On Friday, January 28, 2011 the Supply Chain Association organized a visit to the Office Depot facility in Newville, PA. Our trip brought us face to face with three Penn state alumni who extended a very warm welcome and a guided tour of the facility. We received an overview of the Office Depot operations and Mr. Zelis explained how the company was in the process of consolidating its supply chain operations. This new facility setup about a year ago is catering to the entire Northeast region – Maine to Virginia – and reduces the need for a cross-dock in Mountain Top, PA and distribution centers in West Hampton, NJ, Baltimore, MD and Boston, MA. The key focus of their supply chain operations currently is to reach a high success rate of 99.3% in their next day delivery and also to convert their retail operations from a Push to a Pull process.
The most exciting part of the visit was seeing the Kiva robots in action. These robots are commissioned to fulfill the end customer orders for Office Depot, which are typically split case orders. The Kiva robots come in handy right from the inbound order station to the intermediate picking station and finally to the shipping station. The Kiva robots are designed and programmed to bring the inventory to the picking stations where the associates can pick the appropriate items to fulfill the order. The robots move based on Cartesian co-ordinates and recognize their relative positions based on Bar code stickers on the floor, which they capture using a camera. They navigate to different parts of the floor and identify the target inventory to be fetched and bring them to the picking station. They are equipped with sensors and are programmed to avoid collisions. When the inventory rack arrives at the picking station, the associate is guided by a laser and a display picture as to which product (SKU) to pick. Once the pick is confirmed, the Kiva robot moves the rack back to the original position and a next one takes its place at the station. The average time for a Kiva robot to fetch a product to the picking station is 14.4 seconds, and they definitely did seem to meet that tirelessly. Once, an order is fulfilled, the robots move the order boxes to the shipping area, where they are sealed and then sent to the sorting station, which directs these cartons to the correct loading deck. Most of us were amazed at the efficiency of these robots and that they were constantly optimizing the location of the inventory based on repeat requests for products. This meant that fast moving products were brought closer to the picking stations while the rarely demanded product moved away from the picking stations. This was a tour that we all enjoyed and one that has enriched our knowledge, tying MBA class concepts to the real world.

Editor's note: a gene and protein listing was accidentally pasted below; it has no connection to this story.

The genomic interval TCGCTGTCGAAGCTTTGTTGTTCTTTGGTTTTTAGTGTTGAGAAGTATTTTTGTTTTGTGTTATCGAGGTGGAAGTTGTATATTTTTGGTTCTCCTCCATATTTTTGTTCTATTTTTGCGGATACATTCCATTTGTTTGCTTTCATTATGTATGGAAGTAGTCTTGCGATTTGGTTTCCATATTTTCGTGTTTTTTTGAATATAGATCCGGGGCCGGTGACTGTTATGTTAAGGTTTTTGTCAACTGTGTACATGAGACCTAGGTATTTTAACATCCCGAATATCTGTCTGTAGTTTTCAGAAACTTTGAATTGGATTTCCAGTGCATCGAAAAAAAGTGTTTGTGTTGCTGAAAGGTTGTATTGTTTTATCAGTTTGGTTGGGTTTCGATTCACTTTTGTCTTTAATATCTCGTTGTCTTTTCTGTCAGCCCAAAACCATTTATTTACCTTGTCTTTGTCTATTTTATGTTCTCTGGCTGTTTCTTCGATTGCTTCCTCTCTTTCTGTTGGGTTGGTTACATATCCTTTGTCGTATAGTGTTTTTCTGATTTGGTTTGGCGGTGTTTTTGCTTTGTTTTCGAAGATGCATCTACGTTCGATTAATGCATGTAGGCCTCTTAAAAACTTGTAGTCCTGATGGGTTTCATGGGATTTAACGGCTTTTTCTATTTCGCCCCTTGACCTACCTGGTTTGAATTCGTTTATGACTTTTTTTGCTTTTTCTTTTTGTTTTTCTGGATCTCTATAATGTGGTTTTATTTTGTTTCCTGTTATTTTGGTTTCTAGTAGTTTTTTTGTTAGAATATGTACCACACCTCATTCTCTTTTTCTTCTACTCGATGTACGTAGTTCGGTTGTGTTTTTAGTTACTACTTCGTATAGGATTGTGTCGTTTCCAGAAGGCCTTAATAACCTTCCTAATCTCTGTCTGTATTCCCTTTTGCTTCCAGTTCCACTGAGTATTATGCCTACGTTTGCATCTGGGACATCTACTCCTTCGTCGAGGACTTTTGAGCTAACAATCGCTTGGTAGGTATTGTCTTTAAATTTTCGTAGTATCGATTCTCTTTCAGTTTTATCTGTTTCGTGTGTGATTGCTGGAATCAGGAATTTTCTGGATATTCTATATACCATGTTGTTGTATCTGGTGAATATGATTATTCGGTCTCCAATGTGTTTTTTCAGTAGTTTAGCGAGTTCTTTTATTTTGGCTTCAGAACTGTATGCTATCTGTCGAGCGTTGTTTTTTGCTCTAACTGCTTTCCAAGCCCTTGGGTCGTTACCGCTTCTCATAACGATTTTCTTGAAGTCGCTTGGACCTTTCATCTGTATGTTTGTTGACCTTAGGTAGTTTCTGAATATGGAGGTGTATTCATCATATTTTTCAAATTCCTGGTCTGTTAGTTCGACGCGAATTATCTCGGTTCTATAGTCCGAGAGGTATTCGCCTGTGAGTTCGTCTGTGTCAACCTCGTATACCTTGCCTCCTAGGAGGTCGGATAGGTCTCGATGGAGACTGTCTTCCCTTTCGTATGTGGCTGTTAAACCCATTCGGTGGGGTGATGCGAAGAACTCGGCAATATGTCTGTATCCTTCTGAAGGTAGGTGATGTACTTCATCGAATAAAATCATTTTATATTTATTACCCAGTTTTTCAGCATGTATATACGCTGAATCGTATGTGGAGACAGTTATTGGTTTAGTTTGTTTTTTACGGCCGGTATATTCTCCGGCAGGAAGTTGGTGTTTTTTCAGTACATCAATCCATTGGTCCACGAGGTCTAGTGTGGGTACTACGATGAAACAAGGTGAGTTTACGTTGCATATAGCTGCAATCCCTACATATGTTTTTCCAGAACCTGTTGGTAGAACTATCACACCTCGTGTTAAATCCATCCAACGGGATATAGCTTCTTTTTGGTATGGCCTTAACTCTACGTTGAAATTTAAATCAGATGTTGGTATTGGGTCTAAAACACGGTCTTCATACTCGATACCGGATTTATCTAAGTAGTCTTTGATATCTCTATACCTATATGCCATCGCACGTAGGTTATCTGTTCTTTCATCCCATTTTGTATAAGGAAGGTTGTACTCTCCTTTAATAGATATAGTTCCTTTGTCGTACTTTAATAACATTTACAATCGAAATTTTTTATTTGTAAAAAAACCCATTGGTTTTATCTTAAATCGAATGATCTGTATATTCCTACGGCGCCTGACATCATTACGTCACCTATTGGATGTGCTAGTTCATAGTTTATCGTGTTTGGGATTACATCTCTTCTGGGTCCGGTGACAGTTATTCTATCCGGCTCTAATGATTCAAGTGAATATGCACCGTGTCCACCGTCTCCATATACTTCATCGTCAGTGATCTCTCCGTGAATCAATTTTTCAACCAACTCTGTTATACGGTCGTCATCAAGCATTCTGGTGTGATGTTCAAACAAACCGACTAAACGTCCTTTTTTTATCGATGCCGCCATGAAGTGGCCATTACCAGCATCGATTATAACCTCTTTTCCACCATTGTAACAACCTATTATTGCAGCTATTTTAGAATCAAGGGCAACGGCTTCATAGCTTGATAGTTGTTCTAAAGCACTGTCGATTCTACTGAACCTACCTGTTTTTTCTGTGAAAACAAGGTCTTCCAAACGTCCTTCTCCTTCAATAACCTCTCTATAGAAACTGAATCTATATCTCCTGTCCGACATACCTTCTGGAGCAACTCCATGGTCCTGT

Please click on the link below to see a video of these robots in action:
http://db.tt/Or1Bvcp (Courtesy: WeiCai Li)
MBA Class of 2012